The Commission consisted of twenty-two Commissioners from twentyone countries in all parts of the world. Their geographical diversity was their strength as much as their challenge: coming from different backgrounds and representing different global views was essential to their ability to speak to and for large parts of the world population, but it clearly made finding common ground difficult. The biggest challenge was reconciling the diverging perspectives of participants from high-income countries of the North and low-income countries of the South. Though positions were more complex in detail, the Northern viewpoint traditionally favoured international regulation measures designed to address environmental degradation, a Southern concern was that environmental policies and regulations would stifle their economic development while selectively benefitting the North.
These difficulties showed in almost all topics, which the Commission discussed and which eventually became chapter topics of their report: population, energy, industry, agriculture, urbanization, international economic relations, global environmental monitoring to international cooperation, biodiversity, the commons and peace and security. Secretary General Jim MacNeill proposed the basic approach, readily accepted by the Commissioners: they would address causes, rather than manifestations of environmental degradation, and would regard development and environment as interlinked. Discussions were guided by a belief in «the mutually supportive relationship between environment and development, wherein the former is both a pre-requisite for development and its end result.»# Key Issues, WCED/84/10-1, Inaugural Meeting, Geneva, 1-3 Oct, 1984, IDRCA; MacNeill, From Controversy to Consensus, 246-47. This approach mitigated the economy-environment tension; it did not make it disappear. In fact, in some ways, it made it more difficult to grasp the underlying contradictions.
Struggling to define sustainable development
While initially all Commissioners had easily agreed on the mutually supportive relation of environment and development, the problematic nature of this assumption emerged during the public hearing in Oslo in June 1985, attended by many people from the rich Scandinavian environmentalist scene. Unease mounted as group after group explained their concerns, and it dawned on several Commissioners from Southern countries that, if rich Norway had difficulties dealing with problems created by industrialization, this did not bode well for low-income countries elsewhere. In a revealing exchange, Indonesian Commissioner Emil Salim asked Mats Segnestam, the representative of the Swedish Society for the Protection of Nature, that if the reason for economic growth was the same as the reason for environmental deterioration, how would it be possible to reconcile the two? A bewildered Segnestam replied that this was the question the Commission was expected to answer.# Oslo Public Hearing, Morning Session 25 June 1985, vol.35 doc.12, cassette seven, archive of the International Development Research Center (IDRC), 3 and 6.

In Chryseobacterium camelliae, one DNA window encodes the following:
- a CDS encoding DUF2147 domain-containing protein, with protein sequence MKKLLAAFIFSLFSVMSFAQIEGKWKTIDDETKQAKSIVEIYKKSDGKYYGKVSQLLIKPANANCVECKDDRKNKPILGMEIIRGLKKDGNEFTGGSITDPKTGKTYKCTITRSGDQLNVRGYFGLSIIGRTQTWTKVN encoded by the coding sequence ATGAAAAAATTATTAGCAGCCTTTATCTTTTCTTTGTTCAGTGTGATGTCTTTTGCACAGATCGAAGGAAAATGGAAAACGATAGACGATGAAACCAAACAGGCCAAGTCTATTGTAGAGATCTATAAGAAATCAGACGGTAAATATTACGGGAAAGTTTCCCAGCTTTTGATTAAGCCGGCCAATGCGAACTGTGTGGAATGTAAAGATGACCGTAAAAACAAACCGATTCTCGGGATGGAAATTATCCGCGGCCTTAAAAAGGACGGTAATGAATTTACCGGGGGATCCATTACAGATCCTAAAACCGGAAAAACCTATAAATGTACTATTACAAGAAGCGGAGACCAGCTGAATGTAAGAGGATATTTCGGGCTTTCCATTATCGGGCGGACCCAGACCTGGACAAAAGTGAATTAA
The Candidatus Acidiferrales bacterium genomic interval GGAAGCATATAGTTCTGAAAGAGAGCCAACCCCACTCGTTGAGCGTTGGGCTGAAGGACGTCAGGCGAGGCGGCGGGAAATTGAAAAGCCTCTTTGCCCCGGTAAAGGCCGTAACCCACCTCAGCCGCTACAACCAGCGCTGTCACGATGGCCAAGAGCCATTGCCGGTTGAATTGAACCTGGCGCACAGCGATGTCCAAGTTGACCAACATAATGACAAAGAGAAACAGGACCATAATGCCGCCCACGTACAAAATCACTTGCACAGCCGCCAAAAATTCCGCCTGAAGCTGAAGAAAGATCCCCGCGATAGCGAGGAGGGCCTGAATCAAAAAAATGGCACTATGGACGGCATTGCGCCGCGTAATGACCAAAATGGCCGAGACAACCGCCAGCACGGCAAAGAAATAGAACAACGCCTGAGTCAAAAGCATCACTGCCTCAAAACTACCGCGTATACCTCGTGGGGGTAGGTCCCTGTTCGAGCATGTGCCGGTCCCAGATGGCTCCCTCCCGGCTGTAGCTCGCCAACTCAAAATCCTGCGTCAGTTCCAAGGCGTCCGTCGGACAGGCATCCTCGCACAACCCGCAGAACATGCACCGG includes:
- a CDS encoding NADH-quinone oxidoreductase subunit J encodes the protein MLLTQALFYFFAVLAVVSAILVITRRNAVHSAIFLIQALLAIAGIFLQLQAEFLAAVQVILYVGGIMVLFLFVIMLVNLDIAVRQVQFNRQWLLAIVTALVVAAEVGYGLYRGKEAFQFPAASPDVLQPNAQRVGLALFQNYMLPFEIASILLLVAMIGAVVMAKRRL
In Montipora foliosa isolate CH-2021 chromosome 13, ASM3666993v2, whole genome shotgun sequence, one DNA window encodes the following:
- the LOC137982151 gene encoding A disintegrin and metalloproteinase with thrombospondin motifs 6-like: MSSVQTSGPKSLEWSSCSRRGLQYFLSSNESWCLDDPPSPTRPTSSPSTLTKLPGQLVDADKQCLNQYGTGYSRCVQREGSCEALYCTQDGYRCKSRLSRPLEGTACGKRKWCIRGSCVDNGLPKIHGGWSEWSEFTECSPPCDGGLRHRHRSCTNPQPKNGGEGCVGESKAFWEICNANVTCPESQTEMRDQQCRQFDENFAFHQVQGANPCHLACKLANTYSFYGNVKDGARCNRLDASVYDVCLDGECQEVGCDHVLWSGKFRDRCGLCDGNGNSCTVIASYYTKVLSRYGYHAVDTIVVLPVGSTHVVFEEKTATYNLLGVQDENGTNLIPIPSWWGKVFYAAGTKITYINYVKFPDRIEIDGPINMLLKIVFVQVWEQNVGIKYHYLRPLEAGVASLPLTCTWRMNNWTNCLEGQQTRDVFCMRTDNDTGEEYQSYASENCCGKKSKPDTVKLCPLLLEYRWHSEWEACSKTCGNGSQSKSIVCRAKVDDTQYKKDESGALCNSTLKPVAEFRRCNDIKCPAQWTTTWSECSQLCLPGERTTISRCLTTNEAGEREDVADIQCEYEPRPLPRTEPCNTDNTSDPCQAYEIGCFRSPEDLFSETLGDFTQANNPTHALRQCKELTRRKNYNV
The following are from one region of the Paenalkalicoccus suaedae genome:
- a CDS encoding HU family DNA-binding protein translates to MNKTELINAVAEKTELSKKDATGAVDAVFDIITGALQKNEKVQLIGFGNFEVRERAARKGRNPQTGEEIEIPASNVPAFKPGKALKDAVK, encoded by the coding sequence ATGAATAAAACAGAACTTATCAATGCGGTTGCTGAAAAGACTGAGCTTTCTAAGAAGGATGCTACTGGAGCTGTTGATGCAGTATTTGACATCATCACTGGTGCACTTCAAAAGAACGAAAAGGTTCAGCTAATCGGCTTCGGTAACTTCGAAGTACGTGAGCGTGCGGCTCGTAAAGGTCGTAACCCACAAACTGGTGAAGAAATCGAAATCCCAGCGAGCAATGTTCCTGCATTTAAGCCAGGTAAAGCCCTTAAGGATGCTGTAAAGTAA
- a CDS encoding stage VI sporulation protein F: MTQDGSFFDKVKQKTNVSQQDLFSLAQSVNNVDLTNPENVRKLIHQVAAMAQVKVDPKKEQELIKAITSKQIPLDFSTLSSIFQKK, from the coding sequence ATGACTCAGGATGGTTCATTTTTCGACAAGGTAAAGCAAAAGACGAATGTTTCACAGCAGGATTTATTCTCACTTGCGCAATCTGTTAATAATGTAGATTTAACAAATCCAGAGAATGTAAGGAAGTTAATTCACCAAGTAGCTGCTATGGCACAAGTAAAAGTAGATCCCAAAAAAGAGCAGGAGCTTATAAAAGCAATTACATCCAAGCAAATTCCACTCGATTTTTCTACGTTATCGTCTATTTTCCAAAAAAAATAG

The question evaded an easy answer as discussions continued the following day. If Southern Commissioners had to acknowledge the seriousness of a global environmental challenge, Northern Commissioners had to confront the seriousness of a global development challenge. A draft paper by the Commission Secretariat on international economic relations and environment described the international economic system as an adjunct to the biosphere, which dispersed undesirable environmental effects worldwide.# International Economic Relations and the Environment, Secretariat Proposed Work Programme, WCED/85/19, Annex 11 of Oslo Meeting, June 1985, IDRC, 2. This paper provoked vehement disapproval from Commissioner Shridath Ramphal, then Secretary General for the Commonwealth, who criticized that this approach ignored the eminently political character of the issue. If low-income countries received acid rain and hazardous waste from industrial countries and were forced to cultivate their land in ways which caused erosion, this situation did not reflect the nature of industrialization as much as the context of poverty and brutal global inequality and the lack of choices they imposed on the South.# Ibid., Introduction by Shridath Ramphal, IDRC, 3.
The ensuing discussion gradually made clear that the seemingly easy acceptance of the complementary character of environment and development early on had glossed over different understandings of what this meant. Above all, the – originally Northern – concept of global environmentalism as a common challenge in the one world shared by all people was partly rejected in the South, where daily experience indicated that neither the problems nor the wealth created by environmental destruction were in any way equitably shared. In a lively debate several Commissioners pointed out that the economic development of low-income countries was being blocked by the setup of the international economic system, which forced governments to prioritize debt repayment and export-oriented production over feeding their people and safeguarding their environmental resources. They insisted that the environmental issues could not be addressed without understanding the underlying economic questions. Others warned of focusing so much on economic questions as to lose sight of the environment. Still others argued that, irrespective of economic background, addressing environmental problems could not wait until all economic issues had been resolved.# Paulo Nogueira-Neto, Uma trajetória ambientalista: diario de Paulo Nogeira-Neto, Sao Paulo: Empresa das Artes, 2010, 287; Minutes of the Third Meeting, 21-28 June 1985, IDRC, 26-30.